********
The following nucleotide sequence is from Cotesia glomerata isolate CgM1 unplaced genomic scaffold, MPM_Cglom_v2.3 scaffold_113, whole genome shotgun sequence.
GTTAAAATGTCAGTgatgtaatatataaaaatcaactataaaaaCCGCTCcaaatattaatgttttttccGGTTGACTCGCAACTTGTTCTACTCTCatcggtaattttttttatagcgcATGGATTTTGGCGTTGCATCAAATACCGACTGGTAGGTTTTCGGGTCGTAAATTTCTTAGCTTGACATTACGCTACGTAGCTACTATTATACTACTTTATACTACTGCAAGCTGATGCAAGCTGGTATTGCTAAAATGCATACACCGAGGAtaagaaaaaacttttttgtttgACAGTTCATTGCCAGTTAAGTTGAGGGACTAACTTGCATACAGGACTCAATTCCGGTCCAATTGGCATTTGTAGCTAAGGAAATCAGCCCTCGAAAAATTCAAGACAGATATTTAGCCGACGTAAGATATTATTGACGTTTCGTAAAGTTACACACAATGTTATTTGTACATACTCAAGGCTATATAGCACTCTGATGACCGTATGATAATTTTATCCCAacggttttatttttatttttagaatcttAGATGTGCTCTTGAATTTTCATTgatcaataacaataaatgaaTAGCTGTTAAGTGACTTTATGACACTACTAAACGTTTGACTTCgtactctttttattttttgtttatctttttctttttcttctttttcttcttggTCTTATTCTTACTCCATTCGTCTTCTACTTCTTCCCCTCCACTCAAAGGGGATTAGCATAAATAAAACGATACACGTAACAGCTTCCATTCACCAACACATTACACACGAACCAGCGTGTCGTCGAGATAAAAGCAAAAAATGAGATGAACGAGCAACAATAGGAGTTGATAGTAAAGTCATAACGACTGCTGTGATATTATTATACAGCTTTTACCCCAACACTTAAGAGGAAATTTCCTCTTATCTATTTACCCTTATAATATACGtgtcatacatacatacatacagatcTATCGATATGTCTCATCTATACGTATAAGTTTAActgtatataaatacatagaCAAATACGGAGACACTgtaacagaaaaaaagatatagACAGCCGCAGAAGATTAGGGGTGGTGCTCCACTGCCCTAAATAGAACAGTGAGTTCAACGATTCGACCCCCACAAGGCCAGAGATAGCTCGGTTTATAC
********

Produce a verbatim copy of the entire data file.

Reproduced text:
The following nucleotide sequence is from Cotesia glomerata isolate CgM1 unplaced genomic scaffold, MPM_Cglom_v2.3 scaffold_113, whole genome shotgun sequence.
GTTAAAATGTCAGTgatgtaatatataaaaatcaactataaaaaCCGCTCcaaatattaatgttttttccGGTTGACTCGCAACTTGTTCTACTCTCatcggtaattttttttatagcgcATGGATTTTGGCGTTGCATCAAATACCGACTGGTAGGTTTTCGGGTCGTAAATTTCTTAGCTTGACATTACGCTACGTAGCTACTATTATACTACTTTATACTACTGCAAGCTGATGCAAGCTGGTATTGCTAAAATGCATACACCGAGGAtaagaaaaaacttttttgtttgACAGTTCATTGCCAGTTAAGTTGAGGGACTAACTTGCATACAGGACTCAATTCCGGTCCAATTGGCATTTGTAGCTAAGGAAATCAGCCCTCGAAAAATTCAAGACAGATATTTAGCCGACGTAAGATATTATTGACGTTTCGTAAAGTTACACACAATGTTATTTGTACATACTCAAGGCTATATAGCACTCTGATGACCGTATGATAATTTTATCCCAacggttttatttttatttttagaatcttAGATGTGCTCTTGAATTTTCATTgatcaataacaataaatgaaTAGCTGTTAAGTGACTTTATGACACTACTAAACGTTTGACTTCgtactctttttattttttgtttatctttttctttttcttctttttcttcttggTCTTATTCTTACTCCATTCGTCTTCTACTTCTTCCCCTCCACTCAAAGGGGATTAGCATAAATAAAACGATACACGTAACAGCTTCCATTCACCAACACATTACACACGAACCAGCGTGTCGTCGAGATAAAAGCAAAAAATGAGATGAACGAGCAACAATAGGAGTTGATAGTAAAGTCATAACGACTGCTGTGATATTATTATACAGCTTTTACCCCAACACTTAAGAGGAAATTTCCTCTTATCTATTTACCCTTATAATATACGtgtcatacatacatacatacagatcTATCGATATGTCTCATCTATACGTATAAGTTTAActgtatataaatacatagaCAAATACGGAGACACTgtaacagaaaaaaagatatagACAGCCGCAGAAGATTAGGGGTGGTGCTCCACTGCCCTAAATAGAACAGTGAGTTCAACGATTCGACCCCCACAAGGCCAGAGATAGCTCGGTTTATAC